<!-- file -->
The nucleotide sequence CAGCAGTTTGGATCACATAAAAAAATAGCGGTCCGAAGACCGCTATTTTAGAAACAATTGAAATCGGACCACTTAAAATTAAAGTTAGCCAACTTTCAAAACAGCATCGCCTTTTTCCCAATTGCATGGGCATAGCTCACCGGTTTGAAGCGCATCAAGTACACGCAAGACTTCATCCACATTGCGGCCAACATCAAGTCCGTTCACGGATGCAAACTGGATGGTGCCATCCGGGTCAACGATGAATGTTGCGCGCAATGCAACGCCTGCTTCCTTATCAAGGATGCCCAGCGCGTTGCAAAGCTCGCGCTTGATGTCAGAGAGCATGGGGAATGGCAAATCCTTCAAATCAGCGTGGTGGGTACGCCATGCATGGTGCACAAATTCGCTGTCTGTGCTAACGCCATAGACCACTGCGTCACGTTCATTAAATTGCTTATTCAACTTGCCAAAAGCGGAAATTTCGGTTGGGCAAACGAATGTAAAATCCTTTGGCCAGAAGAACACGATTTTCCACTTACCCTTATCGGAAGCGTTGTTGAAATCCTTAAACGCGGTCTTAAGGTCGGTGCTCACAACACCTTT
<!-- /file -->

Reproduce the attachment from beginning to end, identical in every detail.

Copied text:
The nucleotide sequence CAGCAGTTTGGATCACATAAAAAAATAGCGGTCCGAAGACCGCTATTTTAGAAACAATTGAAATCGGACCACTTAAAATTAAAGTTAGCCAACTTTCAAAACAGCATCGCCTTTTTCCCAATTGCATGGGCATAGCTCACCGGTTTGAAGCGCATCAAGTACACGCAAGACTTCATCCACATTGCGGCCAACATCAAGTCCGTTCACGGATGCAAACTGGATGGTGCCATCCGGGTCAACGATGAATGTTGCGCGCAATGCAACGCCTGCTTCCTTATCAAGGATGCCCAGCGCGTTGCAAAGCTCGCGCTTGATGTCAGAGAGCATGGGGAATGGCAAATCCTTCAAATCAGCGTGGTGGGTACGCCATGCATGGTGCACAAATTCGCTGTCTGTGCTAACGCCATAGACCACTGCGTCACGTTCATTAAATTGCTTATTCAACTTGCCAAAAGCGGAAATTTCGGTTGGGCAAACGAATGTAAAATCCTTTGGCCAGAAGAACACGATTTTCCACTTACCCTTATCGGAAGCGTTGTTGAAATCCTTAAACGCGGTCTTAAGGTCGGTGCTCACAACACCTTT